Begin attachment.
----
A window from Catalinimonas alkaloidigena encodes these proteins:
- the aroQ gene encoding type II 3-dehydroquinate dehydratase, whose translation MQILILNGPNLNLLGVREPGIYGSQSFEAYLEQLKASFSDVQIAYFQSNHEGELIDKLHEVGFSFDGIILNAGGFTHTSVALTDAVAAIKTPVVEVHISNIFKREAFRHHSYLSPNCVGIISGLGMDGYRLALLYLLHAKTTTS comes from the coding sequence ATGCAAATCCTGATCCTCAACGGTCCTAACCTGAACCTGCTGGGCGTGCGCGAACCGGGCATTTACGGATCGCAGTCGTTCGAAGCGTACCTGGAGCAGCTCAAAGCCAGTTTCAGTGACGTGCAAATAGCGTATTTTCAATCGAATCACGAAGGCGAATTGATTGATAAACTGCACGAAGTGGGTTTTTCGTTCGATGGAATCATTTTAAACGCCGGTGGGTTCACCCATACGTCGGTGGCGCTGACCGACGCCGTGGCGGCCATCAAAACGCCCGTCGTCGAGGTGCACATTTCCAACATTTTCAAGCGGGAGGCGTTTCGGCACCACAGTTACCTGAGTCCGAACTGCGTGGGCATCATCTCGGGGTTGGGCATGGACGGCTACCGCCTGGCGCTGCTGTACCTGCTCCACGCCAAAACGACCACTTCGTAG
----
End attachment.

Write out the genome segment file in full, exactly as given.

A window from Catalinimonas alkaloidigena encodes these proteins:
- the aroQ gene encoding type II 3-dehydroquinate dehydratase, whose translation MQILILNGPNLNLLGVREPGIYGSQSFEAYLEQLKASFSDVQIAYFQSNHEGELIDKLHEVGFSFDGIILNAGGFTHTSVALTDAVAAIKTPVVEVHISNIFKREAFRHHSYLSPNCVGIISGLGMDGYRLALLYLLHAKTTTS comes from the coding sequence ATGCAAATCCTGATCCTCAACGGTCCTAACCTGAACCTGCTGGGCGTGCGCGAACCGGGCATTTACGGATCGCAGTCGTTCGAAGCGTACCTGGAGCAGCTCAAAGCCAGTTTCAGTGACGTGCAAATAGCGTATTTTCAATCGAATCACGAAGGCGAATTGATTGATAAACTGCACGAAGTGGGTTTTTCGTTCGATGGAATCATTTTAAACGCCGGTGGGTTCACCCATACGTCGGTGGCGCTGACCGACGCCGTGGCGGCCATCAAAACGCCCGTCGTCGAGGTGCACATTTCCAACATTTTCAAGCGGGAGGCGTTTCGGCACCACAGTTACCTGAGTCCGAACTGCGTGGGCATCATCTCGGGGTTGGGCATGGACGGCTACCGCCTGGCGCTGCTGTACCTGCTCCACGCCAAAACGACCACTTCGTAG